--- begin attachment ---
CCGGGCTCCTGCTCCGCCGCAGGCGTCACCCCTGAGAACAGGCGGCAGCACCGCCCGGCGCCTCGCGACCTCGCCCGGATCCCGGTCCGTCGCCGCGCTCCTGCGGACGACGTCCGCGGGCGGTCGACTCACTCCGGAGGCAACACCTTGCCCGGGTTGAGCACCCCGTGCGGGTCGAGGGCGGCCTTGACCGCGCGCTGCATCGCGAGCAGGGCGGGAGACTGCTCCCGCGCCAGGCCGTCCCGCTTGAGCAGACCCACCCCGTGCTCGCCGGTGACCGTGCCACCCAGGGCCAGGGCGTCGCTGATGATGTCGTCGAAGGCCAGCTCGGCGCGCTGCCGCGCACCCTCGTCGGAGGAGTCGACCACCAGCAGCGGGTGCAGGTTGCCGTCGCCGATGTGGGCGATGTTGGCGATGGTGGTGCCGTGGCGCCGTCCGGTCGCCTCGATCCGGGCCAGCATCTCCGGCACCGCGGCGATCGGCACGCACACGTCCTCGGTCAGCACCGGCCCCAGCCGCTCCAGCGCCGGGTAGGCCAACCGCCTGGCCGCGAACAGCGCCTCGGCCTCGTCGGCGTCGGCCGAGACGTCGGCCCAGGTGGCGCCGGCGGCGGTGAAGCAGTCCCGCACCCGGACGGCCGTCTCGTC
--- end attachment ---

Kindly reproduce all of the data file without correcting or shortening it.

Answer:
CCGGGCTCCTGCTCCGCCGCAGGCGTCACCCCTGAGAACAGGCGGCAGCACCGCCCGGCGCCTCGCGACCTCGCCCGGATCCCGGTCCGTCGCCGCGCTCCTGCGGACGACGTCCGCGGGCGGTCGACTCACTCCGGAGGCAACACCTTGCCCGGGTTGAGCACCCCGTGCGGGTCGAGGGCGGCCTTGACCGCGCGCTGCATCGCGAGCAGGGCGGGAGACTGCTCCCGCGCCAGGCCGTCCCGCTTGAGCAGACCCACCCCGTGCTCGCCGGTGACCGTGCCACCCAGGGCCAGGGCGTCGCTGATGATGTCGTCGAAGGCCAGCTCGGCGCGCTGCCGCGCACCCTCGTCGGAGGAGTCGACCACCAGCAGCGGGTGCAGGTTGCCGTCGCCGATGTGGGCGATGTTGGCGATGGTGGTGCCGTGGCGCCGTCCGGTCGCCTCGATCCGGGCCAGCATCTCCGGCACCGCGGCGATCGGCACGCACACGTCCTCGGTCAGCACCGGCCCCAGCCGCTCCAGCGCCGGGTAGGCCAACCGCCTGGCCGCGAACAGCGCCTCGGCCTCGTCGGCGTCGGCCGAGACGTCGGCCCAGGTGGCGCCGGCGGCGGTGAAGCAGTCCCGCACCCGGACGGCCGTCTCGTC